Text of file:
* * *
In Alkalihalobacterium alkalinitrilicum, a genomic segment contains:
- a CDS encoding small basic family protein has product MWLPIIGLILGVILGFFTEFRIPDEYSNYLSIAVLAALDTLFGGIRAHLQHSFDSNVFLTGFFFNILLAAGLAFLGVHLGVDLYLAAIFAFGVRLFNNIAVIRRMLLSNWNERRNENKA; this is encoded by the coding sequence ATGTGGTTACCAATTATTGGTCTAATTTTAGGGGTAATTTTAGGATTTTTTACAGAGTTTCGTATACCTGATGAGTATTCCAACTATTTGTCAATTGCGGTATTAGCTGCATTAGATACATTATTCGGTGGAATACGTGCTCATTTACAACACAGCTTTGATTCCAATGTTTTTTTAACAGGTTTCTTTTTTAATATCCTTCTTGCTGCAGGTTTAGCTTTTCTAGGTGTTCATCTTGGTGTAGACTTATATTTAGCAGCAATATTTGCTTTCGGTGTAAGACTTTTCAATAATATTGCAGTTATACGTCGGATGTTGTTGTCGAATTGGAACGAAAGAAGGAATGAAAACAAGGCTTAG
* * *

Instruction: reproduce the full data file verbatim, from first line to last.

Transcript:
In Alkalihalobacterium alkalinitrilicum, a genomic segment contains:
- a CDS encoding small basic family protein has product MWLPIIGLILGVILGFFTEFRIPDEYSNYLSIAVLAALDTLFGGIRAHLQHSFDSNVFLTGFFFNILLAAGLAFLGVHLGVDLYLAAIFAFGVRLFNNIAVIRRMLLSNWNERRNENKA; this is encoded by the coding sequence ATGTGGTTACCAATTATTGGTCTAATTTTAGGGGTAATTTTAGGATTTTTTACAGAGTTTCGTATACCTGATGAGTATTCCAACTATTTGTCAATTGCGGTATTAGCTGCATTAGATACATTATTCGGTGGAATACGTGCTCATTTACAACACAGCTTTGATTCCAATGTTTTTTTAACAGGTTTCTTTTTTAATATCCTTCTTGCTGCAGGTTTAGCTTTTCTAGGTGTTCATCTTGGTGTAGACTTATATTTAGCAGCAATATTTGCTTTCGGTGTAAGACTTTTCAATAATATTGCAGTTATACGTCGGATGTTGTTGTCGAATTGGAACGAAAGAAGGAATGAAAACAAGGCTTAG